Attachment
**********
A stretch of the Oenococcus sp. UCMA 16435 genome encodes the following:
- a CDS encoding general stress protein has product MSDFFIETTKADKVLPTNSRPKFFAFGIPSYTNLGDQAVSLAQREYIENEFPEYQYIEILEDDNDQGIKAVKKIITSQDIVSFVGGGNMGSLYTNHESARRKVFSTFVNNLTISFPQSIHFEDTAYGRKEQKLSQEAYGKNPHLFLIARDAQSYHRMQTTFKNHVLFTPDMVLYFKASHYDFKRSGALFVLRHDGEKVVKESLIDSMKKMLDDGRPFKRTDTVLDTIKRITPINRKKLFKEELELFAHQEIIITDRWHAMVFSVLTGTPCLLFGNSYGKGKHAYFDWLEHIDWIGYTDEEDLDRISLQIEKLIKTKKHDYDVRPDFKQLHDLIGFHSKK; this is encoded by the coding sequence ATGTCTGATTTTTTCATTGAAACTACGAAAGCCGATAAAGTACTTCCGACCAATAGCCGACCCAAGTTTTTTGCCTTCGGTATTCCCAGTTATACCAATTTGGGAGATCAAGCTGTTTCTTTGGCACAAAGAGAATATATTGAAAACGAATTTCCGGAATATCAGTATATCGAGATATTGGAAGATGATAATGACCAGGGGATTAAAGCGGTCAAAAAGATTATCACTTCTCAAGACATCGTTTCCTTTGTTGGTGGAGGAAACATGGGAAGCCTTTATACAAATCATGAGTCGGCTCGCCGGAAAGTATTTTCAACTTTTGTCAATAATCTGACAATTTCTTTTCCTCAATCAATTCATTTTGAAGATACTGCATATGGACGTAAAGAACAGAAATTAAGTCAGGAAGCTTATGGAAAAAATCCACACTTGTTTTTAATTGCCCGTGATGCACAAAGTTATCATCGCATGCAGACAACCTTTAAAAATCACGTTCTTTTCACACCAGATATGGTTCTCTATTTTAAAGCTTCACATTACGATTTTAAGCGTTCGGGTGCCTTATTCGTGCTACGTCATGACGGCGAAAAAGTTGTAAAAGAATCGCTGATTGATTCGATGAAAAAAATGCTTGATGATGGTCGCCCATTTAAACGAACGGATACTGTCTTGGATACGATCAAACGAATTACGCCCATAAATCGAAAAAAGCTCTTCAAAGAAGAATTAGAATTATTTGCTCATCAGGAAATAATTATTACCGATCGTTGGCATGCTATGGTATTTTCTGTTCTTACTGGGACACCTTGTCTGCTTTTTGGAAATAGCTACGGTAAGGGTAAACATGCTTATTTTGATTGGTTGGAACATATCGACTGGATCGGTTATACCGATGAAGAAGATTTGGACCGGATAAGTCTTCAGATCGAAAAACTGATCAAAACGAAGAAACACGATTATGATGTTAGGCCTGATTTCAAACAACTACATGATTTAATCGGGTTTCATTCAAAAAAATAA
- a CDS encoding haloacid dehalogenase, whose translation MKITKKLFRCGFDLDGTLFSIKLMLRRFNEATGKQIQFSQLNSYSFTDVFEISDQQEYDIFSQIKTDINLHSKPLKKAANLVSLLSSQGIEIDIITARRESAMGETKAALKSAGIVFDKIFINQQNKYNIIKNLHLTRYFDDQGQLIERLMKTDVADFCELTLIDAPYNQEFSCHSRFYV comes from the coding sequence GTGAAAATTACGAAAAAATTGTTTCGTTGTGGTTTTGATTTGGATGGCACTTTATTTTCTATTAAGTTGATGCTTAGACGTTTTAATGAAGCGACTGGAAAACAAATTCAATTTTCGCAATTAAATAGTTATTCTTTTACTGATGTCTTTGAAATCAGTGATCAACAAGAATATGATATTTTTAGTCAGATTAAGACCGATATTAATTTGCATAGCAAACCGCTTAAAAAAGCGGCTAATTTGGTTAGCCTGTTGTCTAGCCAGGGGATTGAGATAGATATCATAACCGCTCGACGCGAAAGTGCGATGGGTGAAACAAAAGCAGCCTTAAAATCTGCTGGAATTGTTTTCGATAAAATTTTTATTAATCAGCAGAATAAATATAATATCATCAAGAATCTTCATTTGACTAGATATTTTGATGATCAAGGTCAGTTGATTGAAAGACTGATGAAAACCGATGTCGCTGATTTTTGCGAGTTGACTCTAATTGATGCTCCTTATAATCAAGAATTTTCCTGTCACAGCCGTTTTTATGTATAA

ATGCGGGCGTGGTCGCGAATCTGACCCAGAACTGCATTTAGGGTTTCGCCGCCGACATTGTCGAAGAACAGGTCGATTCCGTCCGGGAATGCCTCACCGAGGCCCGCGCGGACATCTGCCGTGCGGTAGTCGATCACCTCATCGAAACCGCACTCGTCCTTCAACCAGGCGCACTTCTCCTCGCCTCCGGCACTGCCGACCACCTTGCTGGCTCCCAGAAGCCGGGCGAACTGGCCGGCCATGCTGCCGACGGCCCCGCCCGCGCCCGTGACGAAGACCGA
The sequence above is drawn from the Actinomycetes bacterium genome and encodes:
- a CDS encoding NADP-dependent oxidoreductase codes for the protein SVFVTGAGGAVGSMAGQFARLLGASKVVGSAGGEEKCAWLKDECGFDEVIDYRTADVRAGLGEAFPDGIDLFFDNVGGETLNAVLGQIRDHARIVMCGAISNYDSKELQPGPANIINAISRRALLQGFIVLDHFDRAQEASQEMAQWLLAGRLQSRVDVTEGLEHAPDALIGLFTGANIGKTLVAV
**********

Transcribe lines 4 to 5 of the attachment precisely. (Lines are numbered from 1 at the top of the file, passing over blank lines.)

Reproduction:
ATGCGGGCGTGGTCGCGAATCTGACCCAGAACTGCATTTAGGGTTTCGCCGCCGACATTGTCGAAGAACAGGTCGATTCCGTCCGGGAATGCCTCACCGAGGCCCGCGCGGACATCTGCCGTGCGGTAGTCGATCACCTCATCGAAACCGCACTCGTCCTTCAACCAGGCGCACTTCTCCTCGCCTCCGGCACTGCCGACCACCTTGCTGGCTCCCAGAAGCCGGGCGAACTGGCCGGCCATGCTGCCGACGGCCCCGCCCGCGCCCGTGACGAAGACCGA
The sequence above is drawn from the Actinomycetes bacterium genome and encodes: